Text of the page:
Sticking particles to solid surfaces using Moringa oleifera proteins as a glue
Journal article, 2018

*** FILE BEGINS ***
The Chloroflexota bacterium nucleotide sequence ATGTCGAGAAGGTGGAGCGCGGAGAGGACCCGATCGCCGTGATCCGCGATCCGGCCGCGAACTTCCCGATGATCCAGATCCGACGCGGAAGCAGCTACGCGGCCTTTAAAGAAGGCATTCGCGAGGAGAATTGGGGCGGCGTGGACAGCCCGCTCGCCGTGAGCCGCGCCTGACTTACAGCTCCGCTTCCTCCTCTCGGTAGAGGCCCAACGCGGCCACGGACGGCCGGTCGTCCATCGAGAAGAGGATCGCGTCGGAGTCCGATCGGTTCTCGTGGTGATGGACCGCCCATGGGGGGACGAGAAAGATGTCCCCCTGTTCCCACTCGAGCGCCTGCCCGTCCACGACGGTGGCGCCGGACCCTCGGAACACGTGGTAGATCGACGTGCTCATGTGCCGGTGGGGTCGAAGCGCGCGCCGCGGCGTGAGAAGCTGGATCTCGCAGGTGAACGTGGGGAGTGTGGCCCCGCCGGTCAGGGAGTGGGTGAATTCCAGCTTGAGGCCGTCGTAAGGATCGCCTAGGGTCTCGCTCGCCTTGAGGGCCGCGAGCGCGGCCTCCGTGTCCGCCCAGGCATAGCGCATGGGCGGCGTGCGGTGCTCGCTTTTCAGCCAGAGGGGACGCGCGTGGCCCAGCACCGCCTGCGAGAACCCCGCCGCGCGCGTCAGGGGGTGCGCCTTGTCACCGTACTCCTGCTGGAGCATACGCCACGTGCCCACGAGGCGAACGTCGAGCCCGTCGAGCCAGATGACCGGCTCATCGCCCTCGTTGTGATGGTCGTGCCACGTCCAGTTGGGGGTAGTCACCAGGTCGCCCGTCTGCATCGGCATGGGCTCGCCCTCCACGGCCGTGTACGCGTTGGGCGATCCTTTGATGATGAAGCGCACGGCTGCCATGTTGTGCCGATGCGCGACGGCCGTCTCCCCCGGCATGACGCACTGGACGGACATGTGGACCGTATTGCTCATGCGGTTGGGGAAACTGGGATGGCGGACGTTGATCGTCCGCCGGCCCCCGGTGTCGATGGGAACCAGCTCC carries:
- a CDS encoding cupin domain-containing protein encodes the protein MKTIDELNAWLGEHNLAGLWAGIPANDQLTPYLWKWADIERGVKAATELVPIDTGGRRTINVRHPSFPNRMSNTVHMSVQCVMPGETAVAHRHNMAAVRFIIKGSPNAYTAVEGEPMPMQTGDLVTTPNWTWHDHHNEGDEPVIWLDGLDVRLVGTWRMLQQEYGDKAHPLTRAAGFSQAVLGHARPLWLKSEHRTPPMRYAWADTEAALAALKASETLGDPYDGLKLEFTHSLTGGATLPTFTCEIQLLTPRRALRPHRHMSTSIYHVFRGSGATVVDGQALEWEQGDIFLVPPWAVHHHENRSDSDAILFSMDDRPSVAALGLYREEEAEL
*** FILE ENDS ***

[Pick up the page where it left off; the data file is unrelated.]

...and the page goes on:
Experimental studies have been made to test the idea that seed proteins from Moringa oleifera which are novel, natural flocculating agents for many particles could be used to promote adhesion at planar interfaces and hence provide routes to useful nanostructures. The proteins bind irreversibly to silica interfaces. Surfaces that had been exposed to protein solutions and rinsed were then exposed to dispersions of sulfonated polystyrene latex. Atomic force microscopy was used to count particle density and identified that the sticking probability was close to 1. Measurements with a quartz crystal microbalance confirmed the adhesion and indicated that repeated exposures to solutions of Moringa seed protein and particles increased the coverage. Neutron reflectivity and scattering experiments indicate that particles bind as a monolayer. The various results show that the 2S albumin seed protein can be used to fix particles at interfaces and suggest routes for future developments in making active filters or improved interfaces for photonic devices.